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Cephalopod NeurobiologyNeuroscience Studies in Squid, Octopus and Cuttlefish$
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N. Joan Abbott, Roddy Williamson, and Linda Maddock

Print publication date: 1995

Print ISBN-13: 9780198547907

Published to Oxford Scholarship Online: March 2012

DOI: 10.1093/acprof:oso/9780198547907.001.0001

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PRINTED FROM OXFORD SCHOLARSHIP ONLINE (oxford.universitypressscholarship.com). (c) Copyright Oxford University Press, 2021. All Rights Reserved. An individual user may print out a PDF of a single chapter of a monograph in OSO for personal use. date: 22 April 2021

Cyclic nucleotide homeostasis and axonal G proteins in the squid Loligo forbesi

Cyclic nucleotide homeostasis and axonal G proteins in the squid Loligo forbesi

(p.35) 3 Cyclic nucleotide homeostasis and axonal G proteins in the squid Loligo forbesi
Cephalopod Neurobiology

T. J. A. Allen

B. Rouot

Oxford University Press

This chapter reviews studies on signal–transduction coupling in the squid giant axon and its associated Schwann cell sheath, and the role of cyclic nucleotides and G-proteins in this coupling. The cAMP content of the axon is increased by external application of serotonin (5HT), and this effect is modulated by [Ca2+]i and is dependent on internal GTP; membrane G-proteins are implicated in the coupling. Lowering [Mg2+]j attenuates 5HT-evoked adenylate cyclase activity. The giant axon provides too little G-protein for analysis, but it has been possible to demonstrate G-proteins in the richer source of squid optic lobes. The cGMP content of the axon is increased by carbachol, and by nitroprusside, an agent activating cGMP synthesis. The role of G-proteins in Schwann cell-axon signaling is discussed. The study of cyclic nucleotide metabolism in nerve tends to focus on roles in synaptic transmission, with particular emphasis on cAMP and cGMP (cyclic adenosine and guanosine monophosphate, respectively). In this respect, cyclic nucleotides act as messengers or modulators of neurotransmitter function, probably by use of phosphorylation-dephosphorylation reactions. Due to the complexity of mammalian nervous systems it is usually difficult to study these systems in detail and in isolation. The chapter aims to introduce to the reader the usefulness of the squid axon-Schwann cell preparation as a model with which to study certain aspects of signal–transduction coupling.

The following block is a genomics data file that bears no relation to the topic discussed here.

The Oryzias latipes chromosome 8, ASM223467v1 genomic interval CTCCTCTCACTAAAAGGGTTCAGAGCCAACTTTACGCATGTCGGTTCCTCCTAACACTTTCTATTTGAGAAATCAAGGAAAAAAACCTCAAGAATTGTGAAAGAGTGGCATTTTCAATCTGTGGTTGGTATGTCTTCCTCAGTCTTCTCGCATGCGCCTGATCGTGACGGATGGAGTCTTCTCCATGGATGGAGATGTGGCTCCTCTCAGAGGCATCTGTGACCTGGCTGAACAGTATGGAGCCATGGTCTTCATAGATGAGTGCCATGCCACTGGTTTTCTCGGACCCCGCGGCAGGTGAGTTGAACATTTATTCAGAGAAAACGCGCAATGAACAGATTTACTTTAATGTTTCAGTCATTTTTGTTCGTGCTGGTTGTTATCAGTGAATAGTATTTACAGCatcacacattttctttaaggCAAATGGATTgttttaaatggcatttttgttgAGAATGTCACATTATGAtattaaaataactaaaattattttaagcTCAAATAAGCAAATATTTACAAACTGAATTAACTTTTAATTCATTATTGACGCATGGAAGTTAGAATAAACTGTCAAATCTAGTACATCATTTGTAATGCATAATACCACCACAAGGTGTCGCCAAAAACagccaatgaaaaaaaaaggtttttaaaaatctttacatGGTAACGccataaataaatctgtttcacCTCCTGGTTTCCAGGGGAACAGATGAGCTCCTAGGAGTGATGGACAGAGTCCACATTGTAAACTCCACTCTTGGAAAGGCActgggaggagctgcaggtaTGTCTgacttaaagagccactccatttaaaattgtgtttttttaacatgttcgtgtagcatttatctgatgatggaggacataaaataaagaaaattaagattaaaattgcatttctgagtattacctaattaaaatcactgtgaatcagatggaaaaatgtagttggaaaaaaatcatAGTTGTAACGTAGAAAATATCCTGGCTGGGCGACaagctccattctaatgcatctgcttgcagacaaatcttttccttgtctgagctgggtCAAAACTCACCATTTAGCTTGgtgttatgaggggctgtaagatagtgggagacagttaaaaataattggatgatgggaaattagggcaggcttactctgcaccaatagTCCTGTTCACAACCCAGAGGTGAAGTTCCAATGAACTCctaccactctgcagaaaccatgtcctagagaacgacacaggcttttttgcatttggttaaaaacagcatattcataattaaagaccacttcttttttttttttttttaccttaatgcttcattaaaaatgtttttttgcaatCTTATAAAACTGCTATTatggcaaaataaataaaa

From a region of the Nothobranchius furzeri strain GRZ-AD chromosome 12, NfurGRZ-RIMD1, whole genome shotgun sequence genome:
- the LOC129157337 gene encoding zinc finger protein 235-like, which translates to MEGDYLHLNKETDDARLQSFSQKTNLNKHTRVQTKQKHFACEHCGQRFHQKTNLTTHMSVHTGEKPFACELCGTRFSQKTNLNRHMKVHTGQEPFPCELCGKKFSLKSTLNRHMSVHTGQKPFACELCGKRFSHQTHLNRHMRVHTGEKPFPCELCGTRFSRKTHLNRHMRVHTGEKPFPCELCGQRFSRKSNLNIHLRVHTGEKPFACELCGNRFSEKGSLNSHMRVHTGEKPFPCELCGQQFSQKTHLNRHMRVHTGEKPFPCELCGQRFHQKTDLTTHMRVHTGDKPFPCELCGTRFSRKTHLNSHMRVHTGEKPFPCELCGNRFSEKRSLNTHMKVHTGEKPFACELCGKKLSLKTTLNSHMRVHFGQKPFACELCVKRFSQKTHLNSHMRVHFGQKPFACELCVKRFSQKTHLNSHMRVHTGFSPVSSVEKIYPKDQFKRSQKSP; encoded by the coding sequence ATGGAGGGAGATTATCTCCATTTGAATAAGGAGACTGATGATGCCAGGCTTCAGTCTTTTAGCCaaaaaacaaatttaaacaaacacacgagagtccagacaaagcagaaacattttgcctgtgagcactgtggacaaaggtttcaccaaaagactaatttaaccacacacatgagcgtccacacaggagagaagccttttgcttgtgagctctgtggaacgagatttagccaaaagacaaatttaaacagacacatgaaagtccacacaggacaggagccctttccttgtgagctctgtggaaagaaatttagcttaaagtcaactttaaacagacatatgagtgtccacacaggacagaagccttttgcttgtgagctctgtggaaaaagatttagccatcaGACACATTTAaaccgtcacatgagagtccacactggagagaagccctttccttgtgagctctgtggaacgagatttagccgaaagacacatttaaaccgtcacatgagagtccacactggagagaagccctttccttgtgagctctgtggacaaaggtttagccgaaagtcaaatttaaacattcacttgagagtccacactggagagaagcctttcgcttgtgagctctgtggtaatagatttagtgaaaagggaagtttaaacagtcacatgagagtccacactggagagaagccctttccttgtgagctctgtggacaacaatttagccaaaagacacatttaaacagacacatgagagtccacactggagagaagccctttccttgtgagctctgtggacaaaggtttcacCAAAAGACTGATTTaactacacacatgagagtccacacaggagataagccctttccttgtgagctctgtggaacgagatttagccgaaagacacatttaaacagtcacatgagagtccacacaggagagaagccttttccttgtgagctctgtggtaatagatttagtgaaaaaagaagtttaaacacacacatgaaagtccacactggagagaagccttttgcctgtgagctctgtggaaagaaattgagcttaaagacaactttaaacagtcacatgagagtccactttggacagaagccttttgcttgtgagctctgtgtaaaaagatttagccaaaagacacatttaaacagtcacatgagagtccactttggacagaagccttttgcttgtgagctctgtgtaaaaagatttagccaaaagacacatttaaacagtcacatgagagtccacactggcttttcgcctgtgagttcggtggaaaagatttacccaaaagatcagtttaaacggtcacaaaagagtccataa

Keywords:   cyclic nucleotide homeostasis, axonal, G-proteins, Loligo forbesi, cAMP, cGMP, nitroprusside, Schwann cell

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